All signs point to a US House run by Democrats

If most of the political prognosticators are calling it right, the House of Representatives is poised for a change of leadership: the first Democratic majority in 12 years.

Among the nonpartisan analysts who study the polls and dynamics of each of the 435 House races, the more cautious see the lower range of the Democratic net gain at about 20 seats – more than enough to achieve the 15-seat net gain needed to take control. On the higher end, the Democrats could achieve a more commanding takeover with net gains of 30 to 40 seats, they say.

Some Republicans, citing a superior turnout operation and a tendency among voters to "come home" to their political base on Election Day, are holding out hope that they can minimize losses and even hold on to a sliver of a majority. But privately, many Republicans are bracing themselves for a loss of at least the House, saying that national conditions – frustration over Iraq, scandals, economic insecurity, and an unpopular president – are likely to overwhelm the party's structural strengths. History also works against the GOP: Two-term presidents almost always see a loss of House seats by their party in the sixth year in office.

"If the Democrats can't win under these circumstances, then it's hard to imagine how they can ever win," says Gary Jacobson, a political scientist at the University of California, San Diego.

The chairs of the two House campaign committees steered clear of forecasting net gains or losses Sunday, pointing instead to signs of hope for each side.

"Right now the 72-hour efforts by Republicans to turn their vote out will make the difference in what it looks like on Election Day," said Rep. Tom Reynolds (R) of New York on NBC's "Meet the Press."

Mr. Reynolds himself is fighting for his political life in a tough reelection battle, fueled in part by his role in the scandal over Florida Rep. Mark Foley's inappropriate messages to male former pages. Reynolds has faced charges of appearing more concerned with holding onto Mr. Foley's seat than for the welfare of pages.

Rep. Rahm Emanuel (D) of Illinois, the Democratic campaign committee chair, resisted an overt prediction that his party will take over the House, and instead cited the scorecard on the eve of the election.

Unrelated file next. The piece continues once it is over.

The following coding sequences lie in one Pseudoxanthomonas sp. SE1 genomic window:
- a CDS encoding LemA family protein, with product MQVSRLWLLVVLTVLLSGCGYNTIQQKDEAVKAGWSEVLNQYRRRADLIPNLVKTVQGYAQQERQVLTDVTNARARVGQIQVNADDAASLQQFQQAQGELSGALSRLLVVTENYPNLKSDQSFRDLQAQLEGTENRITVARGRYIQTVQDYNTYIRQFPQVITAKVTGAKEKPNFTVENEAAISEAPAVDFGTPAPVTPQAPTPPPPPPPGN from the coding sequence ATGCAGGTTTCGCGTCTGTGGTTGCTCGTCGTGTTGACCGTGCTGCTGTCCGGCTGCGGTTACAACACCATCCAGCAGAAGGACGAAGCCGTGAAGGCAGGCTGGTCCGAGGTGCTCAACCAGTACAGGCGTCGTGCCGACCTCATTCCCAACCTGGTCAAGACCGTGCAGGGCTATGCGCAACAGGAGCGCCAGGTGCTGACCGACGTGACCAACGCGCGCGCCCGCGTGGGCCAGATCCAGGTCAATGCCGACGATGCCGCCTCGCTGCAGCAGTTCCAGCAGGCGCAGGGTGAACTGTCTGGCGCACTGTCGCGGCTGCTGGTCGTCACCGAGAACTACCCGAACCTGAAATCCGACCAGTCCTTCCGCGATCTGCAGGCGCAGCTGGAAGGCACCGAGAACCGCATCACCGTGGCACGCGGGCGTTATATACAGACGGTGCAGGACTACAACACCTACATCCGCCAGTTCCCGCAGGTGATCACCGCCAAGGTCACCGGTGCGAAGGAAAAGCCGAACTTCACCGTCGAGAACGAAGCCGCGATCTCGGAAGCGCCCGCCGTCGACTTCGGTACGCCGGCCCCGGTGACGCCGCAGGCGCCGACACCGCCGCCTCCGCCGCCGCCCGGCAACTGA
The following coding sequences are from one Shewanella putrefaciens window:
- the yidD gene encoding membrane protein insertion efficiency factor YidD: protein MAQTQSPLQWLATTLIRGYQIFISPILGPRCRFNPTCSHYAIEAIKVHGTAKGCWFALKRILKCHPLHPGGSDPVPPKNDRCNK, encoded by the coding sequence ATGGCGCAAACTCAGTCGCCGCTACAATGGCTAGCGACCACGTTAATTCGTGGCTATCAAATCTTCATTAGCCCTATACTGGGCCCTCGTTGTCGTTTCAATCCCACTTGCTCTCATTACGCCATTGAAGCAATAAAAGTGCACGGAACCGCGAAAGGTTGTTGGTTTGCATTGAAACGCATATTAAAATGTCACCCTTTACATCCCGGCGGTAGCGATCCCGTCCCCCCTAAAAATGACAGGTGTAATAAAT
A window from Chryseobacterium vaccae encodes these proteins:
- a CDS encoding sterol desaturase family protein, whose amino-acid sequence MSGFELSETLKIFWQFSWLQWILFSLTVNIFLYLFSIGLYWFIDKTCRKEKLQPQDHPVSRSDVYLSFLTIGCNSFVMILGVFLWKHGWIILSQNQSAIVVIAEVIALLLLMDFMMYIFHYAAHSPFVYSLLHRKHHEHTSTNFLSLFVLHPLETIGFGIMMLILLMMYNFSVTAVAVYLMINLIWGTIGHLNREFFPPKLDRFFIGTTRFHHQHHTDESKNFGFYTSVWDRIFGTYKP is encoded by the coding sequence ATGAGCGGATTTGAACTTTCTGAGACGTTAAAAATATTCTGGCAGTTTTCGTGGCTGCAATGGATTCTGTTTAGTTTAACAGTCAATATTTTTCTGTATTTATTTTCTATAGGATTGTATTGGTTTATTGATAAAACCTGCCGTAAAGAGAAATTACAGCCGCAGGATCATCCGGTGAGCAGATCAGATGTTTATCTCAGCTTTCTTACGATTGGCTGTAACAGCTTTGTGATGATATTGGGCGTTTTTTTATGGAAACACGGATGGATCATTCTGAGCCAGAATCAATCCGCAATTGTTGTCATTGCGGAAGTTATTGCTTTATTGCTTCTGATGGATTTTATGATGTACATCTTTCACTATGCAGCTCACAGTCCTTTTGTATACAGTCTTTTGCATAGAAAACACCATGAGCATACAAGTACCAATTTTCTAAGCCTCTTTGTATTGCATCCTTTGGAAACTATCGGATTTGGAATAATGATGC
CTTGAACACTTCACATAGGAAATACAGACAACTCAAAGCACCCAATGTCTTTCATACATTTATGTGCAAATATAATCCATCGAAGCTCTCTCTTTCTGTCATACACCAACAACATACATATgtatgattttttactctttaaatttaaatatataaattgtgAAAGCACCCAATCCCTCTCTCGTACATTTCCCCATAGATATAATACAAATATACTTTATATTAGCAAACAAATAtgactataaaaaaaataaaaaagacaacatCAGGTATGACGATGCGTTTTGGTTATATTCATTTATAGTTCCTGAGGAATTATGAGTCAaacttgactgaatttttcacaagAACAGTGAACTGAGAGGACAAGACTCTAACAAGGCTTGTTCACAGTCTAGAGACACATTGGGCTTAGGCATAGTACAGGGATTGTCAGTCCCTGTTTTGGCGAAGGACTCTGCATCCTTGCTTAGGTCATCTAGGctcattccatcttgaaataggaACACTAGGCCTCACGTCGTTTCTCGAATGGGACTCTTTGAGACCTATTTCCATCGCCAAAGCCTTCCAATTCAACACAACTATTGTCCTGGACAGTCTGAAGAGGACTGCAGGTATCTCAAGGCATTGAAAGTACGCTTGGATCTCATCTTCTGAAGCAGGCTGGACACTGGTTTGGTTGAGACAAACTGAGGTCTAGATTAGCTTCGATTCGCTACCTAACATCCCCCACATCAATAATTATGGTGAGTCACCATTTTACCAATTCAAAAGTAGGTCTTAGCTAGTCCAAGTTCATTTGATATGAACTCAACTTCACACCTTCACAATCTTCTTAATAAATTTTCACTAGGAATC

"There's one or two Democratic seats I'm concerned about, with about 48 Republican seats that we are contesting. I like those numbers," Mr. Emanuel said on "Meet the Press."

In some regions, the House electoral landscape presents a potentially bleak picture for Republicans. Clumps of seats with unfavorable local conditions – such as those of Ohio, New York, Pennsylvania – could go in a wave. The Republican Party of Ohio has been mired in scandal, putting Republicans up and down the ticket in trouble. Democrats are strongly favored to win the governor's and Senate races there, which could depress Republican turnout and boost Democratic House challengers, including some in historically Republican districts.

Rep. Steve Chabot (R) has held onto his seat in Cincinnati for six terms, despite Democrats' efforts election after election to pry him loose, but in this year's "wave" election, he could be swept out. Rep. Jean Schmidt (R), also of Ohio, who won a special election to fill the seat vacated by former Rep. Rob Portman (R) (now White House budget director) made national headlines for her criticism of Rep. John Murtha (R) when he turned against the Iraq war, and she has been in the Demo-crats' sights ever since.

House Republicans from New York also face the potential for depressed turnout, as polls show both the state's gubernatorial and Senate races will likely be blowouts favoring the Democrats. In Pennsylvania, also with strong Democrats topping their Senate and governor's races, at least four Republican-held House seats face varying degrees of vulnerability.

But most striking in this election cycle is how many once-solidly Republican seats have moved into the tossup column – seats in states such as Kansas, Florida, Arizona, Indiana, and North Carolina. The travel schedules of President Bush, Vice President Cheney, and other top administration officials betray a GOP playing defense, despite their rosy predictions that the party will hold onto Congress.

Some of the hard work by Republican officials on the ground may have paid off, making seats once assumed to be a lost cause appear competitive.

In Florida, the Foley seat is back in tossup range, and away from "lean Democratic" in most prognosticators' lists. The local GOP faces the challenge of educating voters that, in order to vote for Republican candidate Joe Negron, they must check off "Foley," since he resigned his seat too late to get his name off the ballot, but Negron is a popular state representative in a Republican district, and could win.

In Texas, the seat once held by Rep. Tom DeLay is also now a tossup, in spite of the fact that voters must write in the name of the replacement Republican – Shelley Sekula Gibbs – tapped to run for that seat after Mr. DeLay resigned amid scandal.

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